Don't Forget the Christening
Ah, Spring! Pollen fills the air, and boats of all sizes and shapes begin to settle into their thawed berths, awaiting the attention they've been missing all winter.
For the new boat owner, it's finally time to fill the lungs with the smell of that new fiberglass hull, fresh from the factory. The new boat's adoptive family is feeling good about completing the Power Squadron or Coast Guard Auxiliary boating safety course over the winter, and even the family dog seems to sense an excitement in the air that makes this Spring different from all the others in some special way.
Getting the new boat ready for the water is largely the responsibility of the boat dealer these days. All you were required to do was pick it out, sign the paperwork and write the check. But there's one other thing you ought to consider before taking that sparkling beauty out onto the water for her maiden voyage, and that's to arrange a proper "christening ceremony." Ships have been christened throughout the centuries for a reason, and I say why take a chance?
It always has been intended that a proper christening and the accompanying ceremony ensures good fortune to the lady and her crew throughout the life of the vessel. It's comforting to think that if a vessel does have a run of bad luck, it will be because her christening ceremony was poorly written or performed, rather than sea monsters, her Captain's incompetence, or any number of other reasons we'd rather not contemplate.
USCG photo by PA3 Patrick MontgomeryMrs. Gayle Higgins Jones, the second grandchild of Andrew Jackson Higgins, christens the Higgins Boat PA33-21.
So for you new boat owners, don't tempt fate. Get out that notebook and pencil, and let's write us a modern, but classy, christening ceremony.
First of all, make certain that you invite everyone to the christening who is important to the boat. That should include your kids, the family pet, gramma and grampa, and if you think you can con Uncle Harry into buying some bait once in a while, invite him, too. Distribute plastic champagne glasses to all the attendees. If you give them glass glasses, somebody is bound to drop one, and then you have to interrupt the ceremony to sweep it up. It's not good to interrupt the ceremony.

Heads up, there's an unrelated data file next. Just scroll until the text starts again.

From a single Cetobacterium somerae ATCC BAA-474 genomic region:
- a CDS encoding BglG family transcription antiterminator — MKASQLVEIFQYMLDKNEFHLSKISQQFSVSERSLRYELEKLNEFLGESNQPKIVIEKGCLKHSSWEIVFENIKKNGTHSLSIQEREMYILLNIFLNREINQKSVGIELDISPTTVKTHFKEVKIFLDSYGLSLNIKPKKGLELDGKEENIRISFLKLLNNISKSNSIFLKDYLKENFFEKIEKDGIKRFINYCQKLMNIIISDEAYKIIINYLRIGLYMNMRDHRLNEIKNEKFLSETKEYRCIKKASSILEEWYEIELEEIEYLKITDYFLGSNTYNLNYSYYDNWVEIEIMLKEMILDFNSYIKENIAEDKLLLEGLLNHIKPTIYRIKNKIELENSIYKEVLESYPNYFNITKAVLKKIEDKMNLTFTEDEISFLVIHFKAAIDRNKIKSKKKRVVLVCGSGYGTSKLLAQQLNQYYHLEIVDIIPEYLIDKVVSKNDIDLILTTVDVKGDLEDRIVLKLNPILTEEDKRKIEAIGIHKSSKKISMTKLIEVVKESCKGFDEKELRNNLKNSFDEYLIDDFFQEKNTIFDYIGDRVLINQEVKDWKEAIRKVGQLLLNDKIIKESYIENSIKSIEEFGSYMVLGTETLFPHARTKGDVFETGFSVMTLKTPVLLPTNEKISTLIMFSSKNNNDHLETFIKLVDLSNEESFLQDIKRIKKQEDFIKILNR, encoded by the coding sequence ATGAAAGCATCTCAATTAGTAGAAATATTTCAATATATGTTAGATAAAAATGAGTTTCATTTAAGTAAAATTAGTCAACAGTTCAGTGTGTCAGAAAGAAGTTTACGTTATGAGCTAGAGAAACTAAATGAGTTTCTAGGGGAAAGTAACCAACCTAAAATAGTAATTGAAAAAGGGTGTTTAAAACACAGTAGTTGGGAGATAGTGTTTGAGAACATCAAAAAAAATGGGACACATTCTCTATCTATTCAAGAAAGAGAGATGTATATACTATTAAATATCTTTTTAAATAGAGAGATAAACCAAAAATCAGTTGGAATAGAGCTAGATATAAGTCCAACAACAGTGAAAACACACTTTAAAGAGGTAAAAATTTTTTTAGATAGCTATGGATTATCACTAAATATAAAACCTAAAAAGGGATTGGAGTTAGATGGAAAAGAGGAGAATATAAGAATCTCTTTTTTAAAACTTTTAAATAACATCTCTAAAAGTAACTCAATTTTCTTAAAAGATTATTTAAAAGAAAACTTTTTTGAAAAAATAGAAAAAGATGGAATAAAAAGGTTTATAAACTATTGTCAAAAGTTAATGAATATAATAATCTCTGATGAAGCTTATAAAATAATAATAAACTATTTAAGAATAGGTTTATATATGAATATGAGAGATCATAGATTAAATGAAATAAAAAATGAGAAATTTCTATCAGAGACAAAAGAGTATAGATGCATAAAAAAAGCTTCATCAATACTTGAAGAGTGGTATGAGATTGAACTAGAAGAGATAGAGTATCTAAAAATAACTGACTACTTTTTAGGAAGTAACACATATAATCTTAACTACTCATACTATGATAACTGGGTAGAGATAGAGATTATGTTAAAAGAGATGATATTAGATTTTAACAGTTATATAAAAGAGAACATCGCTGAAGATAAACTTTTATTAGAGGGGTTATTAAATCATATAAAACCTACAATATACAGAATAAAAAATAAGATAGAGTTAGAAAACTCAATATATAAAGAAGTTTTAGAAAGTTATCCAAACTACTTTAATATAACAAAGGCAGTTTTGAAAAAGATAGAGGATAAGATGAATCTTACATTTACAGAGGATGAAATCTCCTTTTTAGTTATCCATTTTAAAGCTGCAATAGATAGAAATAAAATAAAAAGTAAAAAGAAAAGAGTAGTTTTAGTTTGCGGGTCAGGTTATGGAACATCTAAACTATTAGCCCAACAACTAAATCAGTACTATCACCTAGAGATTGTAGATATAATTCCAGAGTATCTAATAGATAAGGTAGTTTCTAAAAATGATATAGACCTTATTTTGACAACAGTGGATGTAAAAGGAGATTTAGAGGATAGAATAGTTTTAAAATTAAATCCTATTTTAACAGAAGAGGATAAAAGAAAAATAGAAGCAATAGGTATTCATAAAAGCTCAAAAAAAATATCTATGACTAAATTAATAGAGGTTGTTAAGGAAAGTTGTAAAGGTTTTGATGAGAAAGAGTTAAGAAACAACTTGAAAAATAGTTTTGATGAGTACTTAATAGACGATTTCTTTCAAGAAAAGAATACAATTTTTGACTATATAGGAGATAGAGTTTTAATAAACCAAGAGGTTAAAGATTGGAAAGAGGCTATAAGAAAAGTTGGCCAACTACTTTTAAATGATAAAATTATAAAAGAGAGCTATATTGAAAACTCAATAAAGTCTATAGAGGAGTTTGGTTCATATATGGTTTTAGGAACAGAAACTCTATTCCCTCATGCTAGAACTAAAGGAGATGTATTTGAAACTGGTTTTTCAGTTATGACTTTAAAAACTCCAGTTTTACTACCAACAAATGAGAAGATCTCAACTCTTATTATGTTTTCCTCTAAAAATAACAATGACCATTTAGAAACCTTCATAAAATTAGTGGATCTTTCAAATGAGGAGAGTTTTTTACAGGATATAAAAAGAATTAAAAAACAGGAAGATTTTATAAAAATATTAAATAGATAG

Someone with a strong voice, preferably who can impersonate Richard Burton, begins by saying:
"For thousands of years, we have gone to sea. We have crafted vessels to carry us and we have called them by name. These ships will nurture and care for us through perilous seas, and so we affectionately call them "she." To them we toast, and ask to celebrate (the name of your boat)." Then everybody raises their plastic glass filled with champagne or your favorite non-alcoholic beverage and shouts, "TO THE SAILORS OF OLD…TO (the name of your boat)." Everybody takes a sip.
Lord Burton continues. "The moods of the sea are many, from tranquil to violent. We ask that this ship be given the strength to carry on. The keel is strong and she keeps out the pressures of the sea." Again the glasses are raised, and the assemblage shouts, "TO THE SEA...TO THE SAILORS OF OLD...TO THE SEA!" Everybody takes another sip.
Continue. "Today we come to name this lady (name of your boat), and send her to sea to be cared for, and to care for the (name of your family) family. We ask the sailors of old and the mood of God that is the sea to accept (your boat's name) as her name, to help her through her passages, and allow her to return with her crew safely. " Again, with the raising of the glasses, "TO THE SEA...TO THE SAILORS BEFORE US...TO (the name of your boat)." A last, long sip by all.
Now pour champagne over the bow to appease King Neptune, and lay a branch of green leaves on the deck to ensure safe returns. (Breaking the bottle across her prow is optional for a recreational vessel, and should be done only if all safety precautions have been taken, and after the bottle has been properly scored for a clean break.)
What in the world does all this have to do with boating safety? Well, I guess it all depends on how superstitious you are. And there's no endeavor that carries with it more superstition than that of going off to sea.